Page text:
A VaR based model can be extended to frame a number of questions for commodity consumers concerned about extreme price changes. For any change in price levels of a given commodity or a change in market level risk factors you can test for a change in P&L, a change in margins and a net change in the balance sheet. We use a simple case study using crude oil to illustrate the approach.

Crude price changes impact two primary types of crude consumers.

The first group includes users who use crude oil as an input and produce derivative refined petrochemical products as an output. The risk profile of this group originates from three drivers. Volatile input cost, fixed output prices (for a short or long period) and a lag between the time input products are purchased and consumed and the time it takes to for the output produced to reach to downstream customers.

The second group includes downstream users who consume refined petrochemical products and use them to produce electricity and other derivative products such as PVC, resin, synthetic fibers and fertilizer.

A dollar movement in the price of crude oil has two impacts. As prices move, prices of downstream products also move accordingly. These downstream price changes impact inventory, storage and product in the pipeline. Interestingly enough for this group the primary risk is not rising prices but declining prices. As crude prices rise, the inventory and product in storage gets marked up, adding inventory gains to the P&L statement. As prices decline, the booked gains get marked down as losses changing the direction and sign of the P&L. While inventory losses have an impact on the balance sheet as well as the P&L, the same approach can also be used to do a more detailed gross refining margin analysis. The margin analysis focuses on the impact of dollar changes in crude input on output margins and can be used to project worst case margin changes, expected margin changes as well as the probability of margin shortfall.

Margin shortfall analysis is a three step process. It also produces an inventory loss estimate as a byproduct. The three steps are:

- Estimate the crude input price variation distribution
- Estimate the crude output price variation distribution
- Project the impact of 1 and 2 and estimate the margin variation distribution

The first step is to calculate and produce the crude oil price distribution histogram you see above. It shows most likely, unlikely and extremely unlikely month on month changes in crude oil prices.

The second step is to calculate and produce the output product price distribution histogram you see below. It shows most likely, unlikely, and extremely unlikely month on month changes in output product prices.

The third and final step is to extend the input and output product price change model to create a margin shortfall model. Similar to prices a margin shortfall model tracks changes in gross refining margins and can be used to answer questions like:

- What is the probability that margins will decrease in any month over the next quarter, the next half year, or the next full year?
- What is the range of these projected reductions?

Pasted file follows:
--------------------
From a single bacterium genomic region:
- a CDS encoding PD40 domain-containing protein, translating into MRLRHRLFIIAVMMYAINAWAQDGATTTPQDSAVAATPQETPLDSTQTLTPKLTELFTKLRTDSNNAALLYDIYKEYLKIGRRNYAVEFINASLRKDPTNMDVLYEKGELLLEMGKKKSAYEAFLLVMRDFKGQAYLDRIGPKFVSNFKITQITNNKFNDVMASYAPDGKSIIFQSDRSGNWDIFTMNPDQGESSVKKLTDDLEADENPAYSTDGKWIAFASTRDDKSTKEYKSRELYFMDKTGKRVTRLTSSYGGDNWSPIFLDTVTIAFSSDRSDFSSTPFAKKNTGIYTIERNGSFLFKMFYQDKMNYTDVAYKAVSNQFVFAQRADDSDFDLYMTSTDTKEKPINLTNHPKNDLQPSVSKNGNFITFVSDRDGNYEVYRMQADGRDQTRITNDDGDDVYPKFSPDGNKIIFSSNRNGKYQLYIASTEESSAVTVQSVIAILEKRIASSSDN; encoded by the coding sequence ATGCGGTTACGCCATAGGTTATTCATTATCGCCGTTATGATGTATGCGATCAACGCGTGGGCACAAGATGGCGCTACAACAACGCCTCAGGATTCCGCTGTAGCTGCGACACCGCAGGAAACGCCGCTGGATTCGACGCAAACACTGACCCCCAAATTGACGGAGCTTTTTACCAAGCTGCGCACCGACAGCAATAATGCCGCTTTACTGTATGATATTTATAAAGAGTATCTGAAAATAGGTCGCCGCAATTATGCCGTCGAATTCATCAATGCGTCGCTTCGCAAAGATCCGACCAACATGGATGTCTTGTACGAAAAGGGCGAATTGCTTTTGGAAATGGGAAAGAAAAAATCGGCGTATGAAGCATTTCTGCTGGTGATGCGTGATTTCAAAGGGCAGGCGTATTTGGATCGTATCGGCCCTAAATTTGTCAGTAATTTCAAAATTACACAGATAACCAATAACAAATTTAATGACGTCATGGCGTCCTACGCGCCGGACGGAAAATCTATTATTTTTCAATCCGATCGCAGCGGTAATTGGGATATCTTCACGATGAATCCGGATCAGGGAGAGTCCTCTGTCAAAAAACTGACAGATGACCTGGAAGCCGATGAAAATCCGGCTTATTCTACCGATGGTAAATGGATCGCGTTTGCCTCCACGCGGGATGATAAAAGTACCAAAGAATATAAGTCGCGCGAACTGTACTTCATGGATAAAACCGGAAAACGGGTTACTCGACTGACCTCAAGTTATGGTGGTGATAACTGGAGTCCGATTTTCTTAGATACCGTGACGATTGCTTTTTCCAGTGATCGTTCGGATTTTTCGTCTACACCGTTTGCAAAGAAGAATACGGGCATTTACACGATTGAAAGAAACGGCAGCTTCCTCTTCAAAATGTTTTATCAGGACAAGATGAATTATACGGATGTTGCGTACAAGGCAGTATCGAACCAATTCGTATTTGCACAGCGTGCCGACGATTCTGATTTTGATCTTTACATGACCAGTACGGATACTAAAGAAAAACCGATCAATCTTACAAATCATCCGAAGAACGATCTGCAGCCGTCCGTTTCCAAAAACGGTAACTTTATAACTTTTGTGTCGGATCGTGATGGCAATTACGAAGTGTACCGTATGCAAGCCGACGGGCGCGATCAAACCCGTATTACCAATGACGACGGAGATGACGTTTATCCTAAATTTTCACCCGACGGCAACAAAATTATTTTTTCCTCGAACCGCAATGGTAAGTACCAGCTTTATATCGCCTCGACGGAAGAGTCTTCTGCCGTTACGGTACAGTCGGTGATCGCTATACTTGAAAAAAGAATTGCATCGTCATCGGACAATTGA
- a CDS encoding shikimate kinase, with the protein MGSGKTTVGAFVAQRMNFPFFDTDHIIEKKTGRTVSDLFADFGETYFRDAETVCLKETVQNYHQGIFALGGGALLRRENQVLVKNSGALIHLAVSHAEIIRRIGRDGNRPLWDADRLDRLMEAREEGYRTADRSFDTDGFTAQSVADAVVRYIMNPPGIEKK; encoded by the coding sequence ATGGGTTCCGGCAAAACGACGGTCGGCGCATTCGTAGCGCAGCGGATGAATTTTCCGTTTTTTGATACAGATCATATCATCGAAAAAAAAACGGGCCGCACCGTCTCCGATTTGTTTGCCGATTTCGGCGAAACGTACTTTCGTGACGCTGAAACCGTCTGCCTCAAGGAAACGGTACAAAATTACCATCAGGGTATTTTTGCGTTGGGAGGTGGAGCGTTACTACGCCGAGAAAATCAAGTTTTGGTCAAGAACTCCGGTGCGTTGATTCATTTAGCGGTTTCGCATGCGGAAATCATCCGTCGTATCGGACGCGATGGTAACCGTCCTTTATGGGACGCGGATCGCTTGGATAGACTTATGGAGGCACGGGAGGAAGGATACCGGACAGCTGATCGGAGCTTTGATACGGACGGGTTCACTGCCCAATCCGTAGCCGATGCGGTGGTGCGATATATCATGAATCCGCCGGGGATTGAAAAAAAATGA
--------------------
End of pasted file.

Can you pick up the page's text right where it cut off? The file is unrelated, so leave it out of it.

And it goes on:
- What is the worst case reduction in any month over the next 12 months?
- What is the likely reduction in any month over the next 12 months?
- What is the probability that gross margins will shrink below the minimum profitability threshold?
- What is the probability that gross margins will turn negative?
- What is the likely expected gross margin number at current price volatility levels?
- How will this number change if volatility moves by a percentage point?
- By how much does a dollar change in crude prices change the expected margin number?

All of this would not be possible without understanding the volatility distribution model and its relationship with crude oil prices, a fairly deep understanding of the refinery industry and the composition of its margin formulae. Taleb calls this being one with the distribution.

Once the four models are ready you are now ready to tackle questions related to inventory losses or margin shortfall as illustrated in the next two figures.

Margin shortfall analysis looks at both current and extreme volatility scenarios to calculate expected margin shortfall at different odds of occurrence. As confidence levels are lowered the odds of occurrence increase. Rather than looking at extreme cases with very low odds, it is more instructive and useful to calibrate the margin shortfall distribution to actual historical realized experience.

The same mechanics and process work for Inventory losses projections below.

## Additional background reading.

If you are looking for additional coverage on understanding exposure to oil, its correlation with other commodities, the change in that correlation over time and possibly fair price of oil, please see the following sections

- Euro and Oil outlook – Trailing correlation between crude oil prices and Euro-USD exchange rates | Crude, Oil & Energy Insights
- Crude Oil price outlook – Is oil fairly priced now or still expensive. Or what can a barrel of oil buy – part ii | Crude, Oil & Energy Insights
- Crude Oil Trading – Trading USO | Crude, Oil & Energy Insights
- Crude Oil Price outlook – Detecting mispricing in precious metals and crude oil using trailing correlations | Crude, Oil & Energy Insights